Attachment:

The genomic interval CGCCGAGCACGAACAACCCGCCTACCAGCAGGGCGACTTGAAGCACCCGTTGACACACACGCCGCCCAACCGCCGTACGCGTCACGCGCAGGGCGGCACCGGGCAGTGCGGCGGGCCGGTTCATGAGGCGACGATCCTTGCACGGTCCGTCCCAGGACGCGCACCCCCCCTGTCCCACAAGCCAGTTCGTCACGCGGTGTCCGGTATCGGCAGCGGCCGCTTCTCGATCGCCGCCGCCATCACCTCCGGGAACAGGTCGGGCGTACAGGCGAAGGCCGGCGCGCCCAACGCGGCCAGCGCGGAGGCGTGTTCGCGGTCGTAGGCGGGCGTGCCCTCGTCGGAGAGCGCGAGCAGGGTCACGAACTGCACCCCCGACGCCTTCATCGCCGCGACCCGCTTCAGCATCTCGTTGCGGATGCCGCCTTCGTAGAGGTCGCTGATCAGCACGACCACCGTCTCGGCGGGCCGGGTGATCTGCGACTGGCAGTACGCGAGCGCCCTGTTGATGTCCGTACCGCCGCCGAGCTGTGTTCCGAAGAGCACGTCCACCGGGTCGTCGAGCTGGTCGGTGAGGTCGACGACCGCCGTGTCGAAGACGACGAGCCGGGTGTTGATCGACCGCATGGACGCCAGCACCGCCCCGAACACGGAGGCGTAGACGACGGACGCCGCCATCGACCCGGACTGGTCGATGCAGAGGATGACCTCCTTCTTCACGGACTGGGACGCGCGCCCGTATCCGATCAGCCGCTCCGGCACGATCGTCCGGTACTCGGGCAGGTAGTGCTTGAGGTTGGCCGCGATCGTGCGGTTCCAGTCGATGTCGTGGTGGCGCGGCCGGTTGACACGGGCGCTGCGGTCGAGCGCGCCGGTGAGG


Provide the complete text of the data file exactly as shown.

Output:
The genomic interval CGCCGAGCACGAACAACCCGCCTACCAGCAGGGCGACTTGAAGCACCCGTTGACACACACGCCGCCCAACCGCCGTACGCGTCACGCGCAGGGCGGCACCGGGCAGTGCGGCGGGCCGGTTCATGAGGCGACGATCCTTGCACGGTCCGTCCCAGGACGCGCACCCCCCCTGTCCCACAAGCCAGTTCGTCACGCGGTGTCCGGTATCGGCAGCGGCCGCTTCTCGATCGCCGCCGCCATCACCTCCGGGAACAGGTCGGGCGTACAGGCGAAGGCCGGCGCGCCCAACGCGGCCAGCGCGGAGGCGTGTTCGCGGTCGTAGGCGGGCGTGCCCTCGTCGGAGAGCGCGAGCAGGGTCACGAACTGCACCCCCGACGCCTTCATCGCCGCGACCCGCTTCAGCATCTCGTTGCGGATGCCGCCTTCGTAGAGGTCGCTGATCAGCACGACCACCGTCTCGGCGGGCCGGGTGATCTGCGACTGGCAGTACGCGAGCGCCCTGTTGATGTCCGTACCGCCGCCGAGCTGTGTTCCGAAGAGCACGTCCACCGGGTCGTCGAGCTGGTCGGTGAGGTCGACGACCGCCGTGTCGAAGACGACGAGCCGGGTGTTGATCGACCGCATGGACGCCAGCACCGCCCCGAACACGGAGGCGTAGACGACGGACGCCGCCATCGACCCGGACTGGTCGATGCAGAGGATGACCTCCTTCTTCACGGACTGGGACGCGCGCCCGTATCCGATCAGCCGCTCCGGCACGATCGTCCGGTACTCGGGCAGGTAGTGCTTGAGGTTGGCCGCGATCGTGCGGTTCCAGTCGATGTCGTGGTGGCGCGGCCGGTTGACACGGGCGCTGCGGTCGAGCGCGCCGGTGAGG